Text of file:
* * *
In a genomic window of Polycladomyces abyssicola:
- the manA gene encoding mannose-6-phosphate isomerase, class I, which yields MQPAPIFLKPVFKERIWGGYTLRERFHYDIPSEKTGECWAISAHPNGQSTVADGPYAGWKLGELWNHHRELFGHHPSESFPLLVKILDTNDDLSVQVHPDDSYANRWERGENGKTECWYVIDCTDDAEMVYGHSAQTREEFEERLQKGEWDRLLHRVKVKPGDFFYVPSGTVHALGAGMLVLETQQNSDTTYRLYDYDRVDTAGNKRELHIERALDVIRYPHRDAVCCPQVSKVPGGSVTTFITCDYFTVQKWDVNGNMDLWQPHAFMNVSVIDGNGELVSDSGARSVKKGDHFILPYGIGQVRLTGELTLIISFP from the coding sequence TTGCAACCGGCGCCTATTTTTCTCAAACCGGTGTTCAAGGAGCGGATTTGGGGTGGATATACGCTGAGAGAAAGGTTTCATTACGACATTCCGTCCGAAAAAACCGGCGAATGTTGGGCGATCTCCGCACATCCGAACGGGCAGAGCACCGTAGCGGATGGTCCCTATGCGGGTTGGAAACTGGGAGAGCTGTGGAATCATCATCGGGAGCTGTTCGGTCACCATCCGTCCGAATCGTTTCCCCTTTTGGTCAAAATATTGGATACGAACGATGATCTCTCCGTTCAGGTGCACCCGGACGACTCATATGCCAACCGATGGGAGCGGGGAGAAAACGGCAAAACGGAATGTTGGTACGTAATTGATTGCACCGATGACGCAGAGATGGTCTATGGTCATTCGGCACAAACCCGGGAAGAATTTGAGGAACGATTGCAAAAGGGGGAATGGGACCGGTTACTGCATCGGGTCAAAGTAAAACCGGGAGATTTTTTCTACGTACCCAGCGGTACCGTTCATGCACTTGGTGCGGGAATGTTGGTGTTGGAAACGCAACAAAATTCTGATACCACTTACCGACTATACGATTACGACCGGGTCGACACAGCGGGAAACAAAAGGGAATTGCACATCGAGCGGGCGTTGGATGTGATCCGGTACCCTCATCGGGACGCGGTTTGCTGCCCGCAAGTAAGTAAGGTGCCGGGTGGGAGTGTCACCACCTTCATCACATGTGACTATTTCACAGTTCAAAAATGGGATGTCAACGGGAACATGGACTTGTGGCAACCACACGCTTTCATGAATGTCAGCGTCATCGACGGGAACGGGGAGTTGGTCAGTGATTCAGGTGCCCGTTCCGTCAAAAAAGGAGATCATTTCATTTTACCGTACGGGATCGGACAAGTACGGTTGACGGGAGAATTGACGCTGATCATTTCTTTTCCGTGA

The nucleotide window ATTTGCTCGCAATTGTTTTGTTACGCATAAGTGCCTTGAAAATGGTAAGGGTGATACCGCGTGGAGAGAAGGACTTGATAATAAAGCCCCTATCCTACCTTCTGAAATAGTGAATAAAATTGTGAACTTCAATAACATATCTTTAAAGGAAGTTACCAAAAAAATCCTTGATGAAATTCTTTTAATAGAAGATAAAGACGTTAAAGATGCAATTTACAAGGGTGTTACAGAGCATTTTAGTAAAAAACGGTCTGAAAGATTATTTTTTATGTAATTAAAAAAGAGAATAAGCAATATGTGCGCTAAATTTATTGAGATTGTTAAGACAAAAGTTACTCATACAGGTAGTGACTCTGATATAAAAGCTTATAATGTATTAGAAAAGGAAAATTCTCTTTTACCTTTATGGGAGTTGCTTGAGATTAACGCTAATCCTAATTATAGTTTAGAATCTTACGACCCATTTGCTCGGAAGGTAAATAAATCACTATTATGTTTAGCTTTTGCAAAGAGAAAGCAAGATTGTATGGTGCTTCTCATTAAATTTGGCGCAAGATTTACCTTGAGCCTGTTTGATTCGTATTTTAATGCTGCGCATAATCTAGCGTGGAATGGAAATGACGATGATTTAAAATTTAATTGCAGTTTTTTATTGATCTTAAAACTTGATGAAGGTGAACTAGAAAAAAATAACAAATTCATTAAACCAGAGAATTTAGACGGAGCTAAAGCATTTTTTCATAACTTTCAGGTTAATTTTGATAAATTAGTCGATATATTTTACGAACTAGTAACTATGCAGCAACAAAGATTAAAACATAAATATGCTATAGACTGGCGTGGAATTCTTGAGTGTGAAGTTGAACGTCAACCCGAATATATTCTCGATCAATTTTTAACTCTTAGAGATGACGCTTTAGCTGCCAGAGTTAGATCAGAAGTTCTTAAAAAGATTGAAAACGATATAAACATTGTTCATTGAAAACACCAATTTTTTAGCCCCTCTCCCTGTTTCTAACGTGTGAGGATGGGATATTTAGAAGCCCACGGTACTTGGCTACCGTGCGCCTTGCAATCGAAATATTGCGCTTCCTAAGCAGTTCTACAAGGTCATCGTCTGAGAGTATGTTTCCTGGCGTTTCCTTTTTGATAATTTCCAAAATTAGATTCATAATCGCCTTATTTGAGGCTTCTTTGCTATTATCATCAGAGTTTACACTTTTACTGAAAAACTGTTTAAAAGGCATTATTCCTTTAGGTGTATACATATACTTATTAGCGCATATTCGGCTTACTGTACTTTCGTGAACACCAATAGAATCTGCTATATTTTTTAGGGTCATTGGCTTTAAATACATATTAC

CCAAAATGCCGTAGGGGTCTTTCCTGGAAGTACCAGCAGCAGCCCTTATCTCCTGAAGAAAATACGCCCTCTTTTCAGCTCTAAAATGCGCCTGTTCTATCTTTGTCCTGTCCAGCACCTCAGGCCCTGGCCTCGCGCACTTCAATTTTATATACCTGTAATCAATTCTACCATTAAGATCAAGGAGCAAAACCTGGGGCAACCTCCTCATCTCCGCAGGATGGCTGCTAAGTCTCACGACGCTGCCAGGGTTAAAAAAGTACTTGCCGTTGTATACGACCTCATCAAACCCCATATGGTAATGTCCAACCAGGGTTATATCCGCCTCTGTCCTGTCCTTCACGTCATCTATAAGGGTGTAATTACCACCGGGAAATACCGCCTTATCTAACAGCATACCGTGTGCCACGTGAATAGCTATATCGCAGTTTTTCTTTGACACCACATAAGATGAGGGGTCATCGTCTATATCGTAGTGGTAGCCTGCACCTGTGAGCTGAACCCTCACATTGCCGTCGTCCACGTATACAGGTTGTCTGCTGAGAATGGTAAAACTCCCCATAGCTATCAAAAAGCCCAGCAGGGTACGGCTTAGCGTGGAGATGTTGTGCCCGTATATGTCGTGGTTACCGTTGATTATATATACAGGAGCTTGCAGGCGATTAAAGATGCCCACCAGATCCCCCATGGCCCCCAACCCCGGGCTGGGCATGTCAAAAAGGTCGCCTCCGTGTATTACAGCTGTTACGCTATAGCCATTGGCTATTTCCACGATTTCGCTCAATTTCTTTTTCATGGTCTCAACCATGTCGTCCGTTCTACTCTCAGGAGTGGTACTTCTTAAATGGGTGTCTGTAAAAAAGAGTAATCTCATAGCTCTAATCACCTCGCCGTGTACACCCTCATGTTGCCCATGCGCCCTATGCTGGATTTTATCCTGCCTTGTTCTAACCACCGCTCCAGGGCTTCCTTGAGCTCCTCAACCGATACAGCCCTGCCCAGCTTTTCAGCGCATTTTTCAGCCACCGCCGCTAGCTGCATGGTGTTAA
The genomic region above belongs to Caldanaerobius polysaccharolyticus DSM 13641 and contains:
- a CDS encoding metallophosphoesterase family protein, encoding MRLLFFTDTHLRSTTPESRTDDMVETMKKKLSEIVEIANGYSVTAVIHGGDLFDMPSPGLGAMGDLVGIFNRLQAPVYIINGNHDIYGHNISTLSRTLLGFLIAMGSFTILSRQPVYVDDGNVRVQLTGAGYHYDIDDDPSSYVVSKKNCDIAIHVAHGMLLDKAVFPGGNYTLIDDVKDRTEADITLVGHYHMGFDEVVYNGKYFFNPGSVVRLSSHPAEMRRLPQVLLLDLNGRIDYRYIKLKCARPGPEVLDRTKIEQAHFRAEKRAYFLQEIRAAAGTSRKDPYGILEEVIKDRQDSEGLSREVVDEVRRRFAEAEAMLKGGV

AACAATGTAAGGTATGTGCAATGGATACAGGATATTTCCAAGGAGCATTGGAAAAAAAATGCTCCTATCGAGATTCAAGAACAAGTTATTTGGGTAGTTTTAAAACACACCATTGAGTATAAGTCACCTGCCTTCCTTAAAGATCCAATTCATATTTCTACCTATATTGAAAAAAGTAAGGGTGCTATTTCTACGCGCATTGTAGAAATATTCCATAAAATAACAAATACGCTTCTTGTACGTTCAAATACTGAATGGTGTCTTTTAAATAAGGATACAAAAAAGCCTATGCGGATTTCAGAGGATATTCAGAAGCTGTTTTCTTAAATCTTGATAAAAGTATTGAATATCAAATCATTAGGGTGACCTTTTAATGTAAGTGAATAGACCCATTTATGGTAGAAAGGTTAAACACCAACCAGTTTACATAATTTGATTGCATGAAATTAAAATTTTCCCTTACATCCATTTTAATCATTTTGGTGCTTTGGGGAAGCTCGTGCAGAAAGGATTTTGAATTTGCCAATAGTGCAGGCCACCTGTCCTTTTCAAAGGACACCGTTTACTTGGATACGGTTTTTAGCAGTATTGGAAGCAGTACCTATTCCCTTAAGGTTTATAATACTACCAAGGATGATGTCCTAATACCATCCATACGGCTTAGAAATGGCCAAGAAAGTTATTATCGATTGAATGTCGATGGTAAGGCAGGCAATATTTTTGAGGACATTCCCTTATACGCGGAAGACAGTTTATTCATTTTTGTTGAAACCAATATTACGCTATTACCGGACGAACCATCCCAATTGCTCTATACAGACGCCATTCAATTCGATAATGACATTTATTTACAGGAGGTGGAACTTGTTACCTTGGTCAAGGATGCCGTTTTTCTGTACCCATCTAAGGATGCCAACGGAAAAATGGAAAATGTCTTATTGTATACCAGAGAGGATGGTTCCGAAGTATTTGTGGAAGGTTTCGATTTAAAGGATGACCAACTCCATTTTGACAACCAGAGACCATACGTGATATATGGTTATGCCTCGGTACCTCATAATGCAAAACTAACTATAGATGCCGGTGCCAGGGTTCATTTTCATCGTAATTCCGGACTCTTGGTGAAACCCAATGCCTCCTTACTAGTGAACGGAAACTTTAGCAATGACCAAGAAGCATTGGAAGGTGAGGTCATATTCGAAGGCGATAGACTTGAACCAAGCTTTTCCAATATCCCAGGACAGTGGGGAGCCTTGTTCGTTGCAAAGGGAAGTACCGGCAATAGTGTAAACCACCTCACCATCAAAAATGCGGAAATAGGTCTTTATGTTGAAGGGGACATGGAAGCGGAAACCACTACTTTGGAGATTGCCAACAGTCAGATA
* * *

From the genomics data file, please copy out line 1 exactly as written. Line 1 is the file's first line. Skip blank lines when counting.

In a genomic window of Polycladomyces abyssicola: